When Jesus tells his disciples that he is sending them, he is saying to them, “I know that you thought the Kingdom of God movement was over, but I’m here to tell you it is just beginning.”

Jesus comes to this disheartened and directionless group and gives them a reason for living. He defines for them a purpose, lays out for them their future, puts in front of them their mission. When Jesus shows them his wounds, it is not just a way of identifying himself, not just a way of proving to them that it really is him. NO! In showing them his wounds, his scars, Jesus is telling them who they are, and who they are to be.

Suddenly, things he said begin to make sense. Things like “take up YOUR cross,” and “losing one’s life for the Gospel,” things that seemed so peculiar when he said them, begin to shout out their meaning as the disciples stare at his wounds. “Now I get it,” they think. “Now I understand. We are called to serve the world, to live for the world, to die for the world if necessary, because that’s what Jesus did.” Jesus come into their midst and gives them Peace and gives them a purpose and lastly, he gave them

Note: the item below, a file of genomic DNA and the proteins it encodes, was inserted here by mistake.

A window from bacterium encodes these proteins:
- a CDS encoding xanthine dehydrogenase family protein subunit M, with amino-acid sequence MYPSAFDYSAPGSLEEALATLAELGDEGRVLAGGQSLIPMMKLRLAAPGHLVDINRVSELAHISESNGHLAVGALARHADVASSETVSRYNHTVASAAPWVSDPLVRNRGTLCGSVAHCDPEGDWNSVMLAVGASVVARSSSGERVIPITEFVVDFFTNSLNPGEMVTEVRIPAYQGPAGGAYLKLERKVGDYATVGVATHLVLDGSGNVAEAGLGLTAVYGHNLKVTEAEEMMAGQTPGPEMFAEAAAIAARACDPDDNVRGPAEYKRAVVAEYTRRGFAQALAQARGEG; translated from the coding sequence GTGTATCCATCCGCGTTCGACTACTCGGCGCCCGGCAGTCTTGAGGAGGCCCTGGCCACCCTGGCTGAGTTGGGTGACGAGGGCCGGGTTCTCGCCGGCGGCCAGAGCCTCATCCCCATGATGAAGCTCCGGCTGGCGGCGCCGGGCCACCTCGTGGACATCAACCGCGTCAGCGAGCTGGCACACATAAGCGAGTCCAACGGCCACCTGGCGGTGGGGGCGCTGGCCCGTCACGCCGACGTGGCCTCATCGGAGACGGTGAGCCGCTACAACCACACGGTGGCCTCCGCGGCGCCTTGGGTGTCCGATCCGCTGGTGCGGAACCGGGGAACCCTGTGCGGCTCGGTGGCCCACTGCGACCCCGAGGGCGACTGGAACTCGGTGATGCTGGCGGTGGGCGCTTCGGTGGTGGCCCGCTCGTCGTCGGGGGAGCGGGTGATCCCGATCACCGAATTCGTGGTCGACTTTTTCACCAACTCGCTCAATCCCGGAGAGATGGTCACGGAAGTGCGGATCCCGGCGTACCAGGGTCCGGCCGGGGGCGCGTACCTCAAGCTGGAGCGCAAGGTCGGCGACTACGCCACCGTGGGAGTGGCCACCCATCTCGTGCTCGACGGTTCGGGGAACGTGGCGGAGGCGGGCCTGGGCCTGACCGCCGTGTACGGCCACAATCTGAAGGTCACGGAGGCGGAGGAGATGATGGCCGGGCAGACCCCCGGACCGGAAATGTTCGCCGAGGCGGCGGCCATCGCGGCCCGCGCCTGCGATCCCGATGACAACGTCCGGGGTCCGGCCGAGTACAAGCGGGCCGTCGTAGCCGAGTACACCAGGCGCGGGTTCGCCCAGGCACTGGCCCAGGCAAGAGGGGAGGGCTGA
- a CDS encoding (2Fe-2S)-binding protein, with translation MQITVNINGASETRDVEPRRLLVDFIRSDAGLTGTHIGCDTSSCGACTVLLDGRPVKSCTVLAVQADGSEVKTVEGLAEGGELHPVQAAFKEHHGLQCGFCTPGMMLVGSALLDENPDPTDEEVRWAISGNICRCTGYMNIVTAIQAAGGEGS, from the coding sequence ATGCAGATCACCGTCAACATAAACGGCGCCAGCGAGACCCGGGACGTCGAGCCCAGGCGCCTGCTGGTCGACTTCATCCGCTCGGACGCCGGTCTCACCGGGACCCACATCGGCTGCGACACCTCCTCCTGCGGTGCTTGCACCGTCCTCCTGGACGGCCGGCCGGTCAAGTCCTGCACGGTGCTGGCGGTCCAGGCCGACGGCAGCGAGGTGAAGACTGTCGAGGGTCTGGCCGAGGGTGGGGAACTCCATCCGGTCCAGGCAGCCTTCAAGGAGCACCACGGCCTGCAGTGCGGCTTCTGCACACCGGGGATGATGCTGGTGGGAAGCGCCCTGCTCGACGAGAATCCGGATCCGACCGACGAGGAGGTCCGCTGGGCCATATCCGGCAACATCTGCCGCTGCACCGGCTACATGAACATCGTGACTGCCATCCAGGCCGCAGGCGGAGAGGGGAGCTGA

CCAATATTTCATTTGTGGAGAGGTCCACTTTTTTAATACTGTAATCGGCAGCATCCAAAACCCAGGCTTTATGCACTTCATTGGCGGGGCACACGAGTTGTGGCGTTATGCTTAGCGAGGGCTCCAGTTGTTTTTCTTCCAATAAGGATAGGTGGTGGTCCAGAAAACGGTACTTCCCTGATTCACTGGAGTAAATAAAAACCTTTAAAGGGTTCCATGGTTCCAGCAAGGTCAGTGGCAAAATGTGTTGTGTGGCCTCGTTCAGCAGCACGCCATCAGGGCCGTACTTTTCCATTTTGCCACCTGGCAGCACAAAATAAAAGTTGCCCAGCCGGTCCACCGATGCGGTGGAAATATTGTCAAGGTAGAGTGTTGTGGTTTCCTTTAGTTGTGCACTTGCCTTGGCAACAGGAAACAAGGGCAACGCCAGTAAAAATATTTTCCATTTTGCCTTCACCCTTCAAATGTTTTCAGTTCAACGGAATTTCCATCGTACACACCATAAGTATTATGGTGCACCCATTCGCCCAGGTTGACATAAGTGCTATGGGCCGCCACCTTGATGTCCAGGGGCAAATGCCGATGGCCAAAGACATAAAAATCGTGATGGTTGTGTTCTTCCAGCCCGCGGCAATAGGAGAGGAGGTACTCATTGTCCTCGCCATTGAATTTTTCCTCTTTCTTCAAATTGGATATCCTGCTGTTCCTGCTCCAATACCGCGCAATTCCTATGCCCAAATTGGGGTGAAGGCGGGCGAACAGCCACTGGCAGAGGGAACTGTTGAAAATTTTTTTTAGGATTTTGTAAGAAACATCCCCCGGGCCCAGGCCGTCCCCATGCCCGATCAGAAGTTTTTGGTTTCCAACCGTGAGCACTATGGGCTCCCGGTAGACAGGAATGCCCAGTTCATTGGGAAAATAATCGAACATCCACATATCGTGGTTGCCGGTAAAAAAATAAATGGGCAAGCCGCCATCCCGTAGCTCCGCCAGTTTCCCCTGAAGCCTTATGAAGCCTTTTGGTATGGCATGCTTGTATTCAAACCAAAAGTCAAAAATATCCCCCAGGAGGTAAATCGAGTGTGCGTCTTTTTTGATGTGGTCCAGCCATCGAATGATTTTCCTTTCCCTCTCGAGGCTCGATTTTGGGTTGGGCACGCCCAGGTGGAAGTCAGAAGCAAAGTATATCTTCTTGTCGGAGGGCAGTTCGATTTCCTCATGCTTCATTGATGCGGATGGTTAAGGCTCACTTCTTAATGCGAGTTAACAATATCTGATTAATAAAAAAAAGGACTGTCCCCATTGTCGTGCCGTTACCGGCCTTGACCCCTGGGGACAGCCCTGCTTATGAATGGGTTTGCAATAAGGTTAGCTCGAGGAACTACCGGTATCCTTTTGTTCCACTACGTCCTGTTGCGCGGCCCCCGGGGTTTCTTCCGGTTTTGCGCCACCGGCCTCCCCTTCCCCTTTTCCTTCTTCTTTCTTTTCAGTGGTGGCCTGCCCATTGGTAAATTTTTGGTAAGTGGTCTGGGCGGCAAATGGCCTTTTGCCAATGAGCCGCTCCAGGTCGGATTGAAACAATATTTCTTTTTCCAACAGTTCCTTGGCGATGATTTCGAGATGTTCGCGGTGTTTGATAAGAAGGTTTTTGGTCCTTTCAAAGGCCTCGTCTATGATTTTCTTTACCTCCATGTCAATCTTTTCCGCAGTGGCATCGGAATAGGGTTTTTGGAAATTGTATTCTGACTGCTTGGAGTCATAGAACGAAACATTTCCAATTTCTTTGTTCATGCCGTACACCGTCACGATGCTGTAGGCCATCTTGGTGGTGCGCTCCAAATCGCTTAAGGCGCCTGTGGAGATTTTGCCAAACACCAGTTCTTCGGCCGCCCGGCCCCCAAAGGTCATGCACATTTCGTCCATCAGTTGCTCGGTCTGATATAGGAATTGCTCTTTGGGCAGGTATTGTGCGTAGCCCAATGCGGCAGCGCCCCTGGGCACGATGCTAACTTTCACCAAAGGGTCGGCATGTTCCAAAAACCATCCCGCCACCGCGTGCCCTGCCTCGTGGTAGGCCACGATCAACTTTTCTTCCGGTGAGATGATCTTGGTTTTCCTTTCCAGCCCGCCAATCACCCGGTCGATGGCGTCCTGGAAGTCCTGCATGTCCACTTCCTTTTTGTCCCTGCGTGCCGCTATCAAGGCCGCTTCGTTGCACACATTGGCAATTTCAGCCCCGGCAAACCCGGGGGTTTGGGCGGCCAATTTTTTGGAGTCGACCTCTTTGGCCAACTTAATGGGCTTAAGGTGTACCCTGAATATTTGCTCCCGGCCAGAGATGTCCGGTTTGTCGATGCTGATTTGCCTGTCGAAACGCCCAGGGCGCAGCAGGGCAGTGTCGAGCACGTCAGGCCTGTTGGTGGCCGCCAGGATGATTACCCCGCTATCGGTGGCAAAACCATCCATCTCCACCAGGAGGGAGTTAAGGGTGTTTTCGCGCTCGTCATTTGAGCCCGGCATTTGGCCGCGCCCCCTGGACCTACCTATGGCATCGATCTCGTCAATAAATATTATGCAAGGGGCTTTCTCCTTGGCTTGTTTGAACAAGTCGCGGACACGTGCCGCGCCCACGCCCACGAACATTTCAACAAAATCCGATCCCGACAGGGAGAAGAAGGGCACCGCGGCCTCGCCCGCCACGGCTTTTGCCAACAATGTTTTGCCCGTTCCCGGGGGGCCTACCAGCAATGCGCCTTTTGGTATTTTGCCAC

I have preached, not this sermon but this outline, a couple of times in the last 20 years and I used to make point three POWER, but I’ve done a lot of thinking about that, and I think PROVISION is better. Verse 22 says, He breathed on them and said, ‘Receive the Holy Spirit.”